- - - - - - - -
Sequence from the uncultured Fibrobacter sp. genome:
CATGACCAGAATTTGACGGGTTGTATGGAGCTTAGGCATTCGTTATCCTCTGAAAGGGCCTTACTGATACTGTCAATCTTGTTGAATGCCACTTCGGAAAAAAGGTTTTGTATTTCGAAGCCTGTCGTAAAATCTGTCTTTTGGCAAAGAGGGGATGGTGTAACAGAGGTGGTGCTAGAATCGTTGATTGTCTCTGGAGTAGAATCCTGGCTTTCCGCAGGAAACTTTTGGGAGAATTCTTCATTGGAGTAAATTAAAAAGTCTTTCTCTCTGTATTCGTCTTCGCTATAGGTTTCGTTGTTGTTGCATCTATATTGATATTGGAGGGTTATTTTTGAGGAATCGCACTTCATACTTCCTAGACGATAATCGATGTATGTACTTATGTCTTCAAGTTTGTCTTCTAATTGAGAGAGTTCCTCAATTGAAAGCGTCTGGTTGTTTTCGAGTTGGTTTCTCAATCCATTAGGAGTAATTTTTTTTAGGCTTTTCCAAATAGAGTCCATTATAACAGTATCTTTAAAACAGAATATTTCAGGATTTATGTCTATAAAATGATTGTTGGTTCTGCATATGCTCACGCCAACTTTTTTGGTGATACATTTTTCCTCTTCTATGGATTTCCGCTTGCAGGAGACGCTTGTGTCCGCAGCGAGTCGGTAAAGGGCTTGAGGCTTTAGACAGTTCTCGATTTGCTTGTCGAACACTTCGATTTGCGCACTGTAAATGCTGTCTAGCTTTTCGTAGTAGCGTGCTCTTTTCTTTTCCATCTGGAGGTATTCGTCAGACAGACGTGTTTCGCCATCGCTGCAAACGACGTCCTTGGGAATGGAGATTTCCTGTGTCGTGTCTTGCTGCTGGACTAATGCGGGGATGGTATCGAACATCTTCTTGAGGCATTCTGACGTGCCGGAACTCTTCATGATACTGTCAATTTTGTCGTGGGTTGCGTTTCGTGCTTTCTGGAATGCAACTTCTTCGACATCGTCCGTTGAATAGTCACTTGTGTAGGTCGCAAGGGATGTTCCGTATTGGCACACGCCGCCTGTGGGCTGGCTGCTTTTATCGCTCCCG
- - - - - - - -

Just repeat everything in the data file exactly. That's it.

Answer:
Sequence from the uncultured Fibrobacter sp. genome:
CATGACCAGAATTTGACGGGTTGTATGGAGCTTAGGCATTCGTTATCCTCTGAAAGGGCCTTACTGATACTGTCAATCTTGTTGAATGCCACTTCGGAAAAAAGGTTTTGTATTTCGAAGCCTGTCGTAAAATCTGTCTTTTGGCAAAGAGGGGATGGTGTAACAGAGGTGGTGCTAGAATCGTTGATTGTCTCTGGAGTAGAATCCTGGCTTTCCGCAGGAAACTTTTGGGAGAATTCTTCATTGGAGTAAATTAAAAAGTCTTTCTCTCTGTATTCGTCTTCGCTATAGGTTTCGTTGTTGTTGCATCTATATTGATATTGGAGGGTTATTTTTGAGGAATCGCACTTCATACTTCCTAGACGATAATCGATGTATGTACTTATGTCTTCAAGTTTGTCTTCTAATTGAGAGAGTTCCTCAATTGAAAGCGTCTGGTTGTTTTCGAGTTGGTTTCTCAATCCATTAGGAGTAATTTTTTTTAGGCTTTTCCAAATAGAGTCCATTATAACAGTATCTTTAAAACAGAATATTTCAGGATTTATGTCTATAAAATGATTGTTGGTTCTGCATATGCTCACGCCAACTTTTTTGGTGATACATTTTTCCTCTTCTATGGATTTCCGCTTGCAGGAGACGCTTGTGTCCGCAGCGAGTCGGTAAAGGGCTTGAGGCTTTAGACAGTTCTCGATTTGCTTGTCGAACACTTCGATTTGCGCACTGTAAATGCTGTCTAGCTTTTCGTAGTAGCGTGCTCTTTTCTTTTCCATCTGGAGGTATTCGTCAGACAGACGTGTTTCGCCATCGCTGCAAACGACGTCCTTGGGAATGGAGATTTCCTGTGTCGTGTCTTGCTGCTGGACTAATGCGGGGATGGTATCGAACATCTTCTTGAGGCATTCTGACGTGCCGGAACTCTTCATGATACTGTCAATTTTGTCGTGGGTTGCGTTTCGTGCTTTCTGGAATGCAACTTCTTCGACATCGTCCGTTGAATAGTCACTTGTGTAGGTCGCAAGGGATGTTCCGTATTGGCACACGCCGCCTGTGGGCTGGCTGCTTTTATCGCTCCCG